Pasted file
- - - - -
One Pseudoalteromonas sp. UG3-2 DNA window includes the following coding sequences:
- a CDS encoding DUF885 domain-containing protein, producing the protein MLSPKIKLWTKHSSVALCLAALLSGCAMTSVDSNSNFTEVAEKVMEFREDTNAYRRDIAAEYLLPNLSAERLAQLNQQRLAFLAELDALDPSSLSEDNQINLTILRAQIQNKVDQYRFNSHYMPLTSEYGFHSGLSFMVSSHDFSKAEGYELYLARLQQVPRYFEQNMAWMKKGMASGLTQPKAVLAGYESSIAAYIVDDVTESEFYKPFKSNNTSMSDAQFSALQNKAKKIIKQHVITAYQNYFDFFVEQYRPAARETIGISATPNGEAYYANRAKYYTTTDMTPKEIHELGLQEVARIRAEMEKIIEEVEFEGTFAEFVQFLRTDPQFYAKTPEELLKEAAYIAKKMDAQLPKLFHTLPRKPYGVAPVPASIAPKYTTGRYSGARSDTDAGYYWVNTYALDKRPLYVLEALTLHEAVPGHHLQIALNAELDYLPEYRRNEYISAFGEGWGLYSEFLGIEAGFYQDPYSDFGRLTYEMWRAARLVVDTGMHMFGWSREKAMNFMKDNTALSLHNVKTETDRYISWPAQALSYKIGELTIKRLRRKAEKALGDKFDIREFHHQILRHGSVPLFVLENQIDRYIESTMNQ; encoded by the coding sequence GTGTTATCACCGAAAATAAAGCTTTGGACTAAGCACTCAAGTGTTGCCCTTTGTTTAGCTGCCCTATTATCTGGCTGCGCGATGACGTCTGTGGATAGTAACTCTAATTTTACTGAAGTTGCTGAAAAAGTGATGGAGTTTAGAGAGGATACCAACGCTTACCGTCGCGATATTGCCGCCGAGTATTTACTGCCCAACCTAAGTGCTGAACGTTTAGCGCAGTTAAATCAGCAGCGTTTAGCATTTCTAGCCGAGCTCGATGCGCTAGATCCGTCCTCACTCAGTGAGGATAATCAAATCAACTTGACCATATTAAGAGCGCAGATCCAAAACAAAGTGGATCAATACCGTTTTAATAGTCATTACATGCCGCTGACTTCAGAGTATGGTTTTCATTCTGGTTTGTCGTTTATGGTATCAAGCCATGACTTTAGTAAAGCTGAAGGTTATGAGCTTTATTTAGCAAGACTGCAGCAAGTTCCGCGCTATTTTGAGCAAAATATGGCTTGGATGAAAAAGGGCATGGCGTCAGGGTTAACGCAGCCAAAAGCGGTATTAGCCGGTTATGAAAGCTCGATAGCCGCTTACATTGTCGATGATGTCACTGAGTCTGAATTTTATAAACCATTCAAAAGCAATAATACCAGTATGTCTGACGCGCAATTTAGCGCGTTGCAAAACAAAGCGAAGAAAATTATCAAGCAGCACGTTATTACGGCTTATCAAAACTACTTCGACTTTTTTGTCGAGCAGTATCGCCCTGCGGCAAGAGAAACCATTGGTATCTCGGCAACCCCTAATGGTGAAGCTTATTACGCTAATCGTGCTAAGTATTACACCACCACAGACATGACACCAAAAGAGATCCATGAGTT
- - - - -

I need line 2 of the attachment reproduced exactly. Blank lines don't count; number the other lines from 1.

- a CDS encoding DUF885 domain-containing protein, producing the protein MLSPKIKLWTKHSSVALCLAALLSGCAMTSVDSNSNFTEVAEKVMEFREDTNAYRRDIAAEYLLPNLSAERLAQLNQQRLAFLAELDALDPSSLSEDNQINLTILRAQIQNKVDQYRFNSHYMPLTSEYGFHSGLSFMVSSHDFSKAEGYELYLARLQQVPRYFEQNMAWMKKGMASGLTQPKAVLAGYESSIAAYIVDDVTESEFYKPFKSNNTSMSDAQFSALQNKAKKIIKQHVITAYQNYFDFFVEQYRPAARETIGISATPNGEAYYANRAKYYTTTDMTPKEIHELGLQEVARIRAEMEKIIEEVEFEGTFAEFVQFLRTDPQFYAKTPEELLKEAAYIAKKMDAQLPKLFHTLPRKPYGVAPVPASIAPKYTTGRYSGARSDTDAGYYWVNTYALDKRPLYVLEALTLHEAVPGHHLQIALNAELDYLPEYRRNEYISAFGEGWGLYSEFLGIEAGFYQDPYSDFGRLTYEMWRAARLVVDTGMHMFGWSREKAMNFMKDNTALSLHNVKTETDRYISWPAQALSYKIGELTIKRLRRKAEKALGDKFDIREFHHQILRHGSVPLFVLENQIDRYIESTMNQ; encoded by the coding sequence GTGTTATCACCGAAAATAAAGCTTTGGACTAAGCACTCAAGTGTTGCCCTTTGTTTAGCTGCCCTATTATCTGGCTGCGCGATGACGTCTGTGGATAGTAACTCTAATTTTACTGAAGTTGCTGAAAAAGTGATGGAGTTTAGAGAGGATACCAACGCTTACCGTCGCGATATTGCCGCCGAGTATTTACTGCCCAACCTAAGTGCTGAACGTTTAGCGCAGTTAAATCAGCAGCGTTTAGCATTTCTAGCCGAGCTCGATGCGCTAGATCCGTCCTCACTCAGTGAGGATAATCAAATCAACTTGACCATATTAAGAGCGCAGATCCAAAACAAAGTGGATCAATACCGTTTTAATAGTCATTACATGCCGCTGACTTCAGAGTATGGTTTTCATTCTGGTTTGTCGTTTATGGTATCAAGCCATGACTTTAGTAAAGCTGAAGGTTATGAGCTTTATTTAGCAAGACTGCAGCAAGTTCCGCGCTATTTTGAGCAAAATATGGCTTGGATGAAAAAGGGCATGGCGTCAGGGTTAACGCAGCCAAAAGCGGTATTAGCCGGTTATGAAAGCTCGATAGCCGCTTACATTGTCGATGATGTCACTGAGTCTGAATTTTATAAACCATTCAAAAGCAATAATACCAGTATGTCTGACGCGCAATTTAGCGCGTTGCAAAACAAAGCGAAGAAAATTATCAAGCAGCACGTTATTACGGCTTATCAAAACTACTTCGACTTTTTTGTCGAGCAGTATCGCCCTGCGGCAAGAGAAACCATTGGTATCTCGGCAACCCCTAATGGTGAAGCTTATTACGCTAATCGTGCTAAGTATTACACCACCACAGACATGACACCAAAAGAGATCCATGAGTT